Breast tenderness and pain pre-period
Major benefits of omega-3s
Heart health – omega-3s can help increase good HDL cholesterol and reduce triglycerides in the blood, and has beneficial effects on blood pressure.
Brain health – Eating omega-3 rich oily fish is associated with a slower decline in brain function with age and lower risk of dementia.
Fighting inflammation – Omega-3 fats are anti-inflammatory, meaning they can reduce the inflammation that can contribute to a long list of diseases including arthritis, eczema and asthma.
Joint pain – ‘Omega 3 fish oils have a pain-killing effect like that of non-steroidal anti-inflammatory drugs,’ says Dr Brewer. ‘By reducing inflammation, they help reduce joint pain and swelling.’
Depression – People living in countries with the highest intakes of fish oil have the lowest rates of unhappiness and depression. The results from 21 studies, involving over 255,000 people found that those who ate the most fish and obtained the most DHA and EPA were 22 per cent less likely to develop depression than those who ate the least. The most effective intake was 1.8g omega-3 per day with improvements seen after just 21 days.
Anxiety – In one study, a group of healthy medical students took either omega-3 supplements (2.5 g per day) or placebo. Their blood was tested during low stress periods as well as on days before an exam, and those students who received omega-3 had a 20 per cent reduction in anxiety symptoms.
Menstrual pain ‘Painful periods seem to be worse in women who do not eat much fish, and taking omega-3 fish oil supplements has been shown to significantly improve painful periods in teenage girls,’ D’ Brewer points out. ‘This is because omega-3 essential fatty acids have a beneficial effect on the types of prostaglandins produced in the womb lining (endometrium).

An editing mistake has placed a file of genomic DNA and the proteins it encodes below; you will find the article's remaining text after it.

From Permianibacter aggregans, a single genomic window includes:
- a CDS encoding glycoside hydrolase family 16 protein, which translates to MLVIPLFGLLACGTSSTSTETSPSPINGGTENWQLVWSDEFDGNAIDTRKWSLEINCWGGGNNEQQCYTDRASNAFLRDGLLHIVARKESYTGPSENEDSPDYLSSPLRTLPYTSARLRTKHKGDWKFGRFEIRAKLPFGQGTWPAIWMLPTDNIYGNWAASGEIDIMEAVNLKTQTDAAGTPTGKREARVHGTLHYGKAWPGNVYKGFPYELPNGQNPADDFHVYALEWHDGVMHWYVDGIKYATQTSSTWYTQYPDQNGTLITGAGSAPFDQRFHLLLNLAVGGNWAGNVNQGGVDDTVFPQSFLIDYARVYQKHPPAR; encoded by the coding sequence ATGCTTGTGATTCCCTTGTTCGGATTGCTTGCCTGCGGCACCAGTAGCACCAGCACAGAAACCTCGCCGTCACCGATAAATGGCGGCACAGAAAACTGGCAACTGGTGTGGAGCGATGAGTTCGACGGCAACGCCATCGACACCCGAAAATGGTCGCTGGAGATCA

Painful periods seem to be worse in women who do not eat much fish
Menopausal symptoms -‘The Truth About The Menopause on BBC One with Mariella Frostrup highlighted two interesting Canadian studies on how supplements of omega-3 fatty acid eicosapentaenoic acid (EPA) may reduce the symptoms of hot flushes and depression. Lead author Michel Lucas said in the American Journal of Clinical Nutrition, “Because EPA and DHA supplements have beneficial outcomes in cardiovascular disease, have no serious side effects and might be helpful in reducing hot flushes, research should be encouraged in middle-aged women with PD (psychological distress) and depression symptoms.”
Pregnancy DHA is vital for the development of normal brain and eye function, especially in the final trimester, says Dr Brewer. ‘A diet providing too few essential fatty acids during pregnancy may be inked with an increased risk of the offspring developing dyslexia, ADHD, autism spectrum and possibly schizophrenia,’ she says.
Where can I get my omega-3s?
The most important forms of omega-3 fatty acids are found in oily fish such as salmon, herring and mackerel, grass-fed meat and dairy, omega-3 enriched eggs or those from grass-fed hens as well as game meats such as buffalo and venison.
That’s not a great picture if you’re vegan, we grant you. ‘The vegan source of omega 3 is in the form of ALA found in plants,’ says leading nutritionist Robert Hobson. ‘Sources include walnuts, quinoa, leafy greens, soy foods, chia seeds and oils, flaxseeds and oils, squash and beans.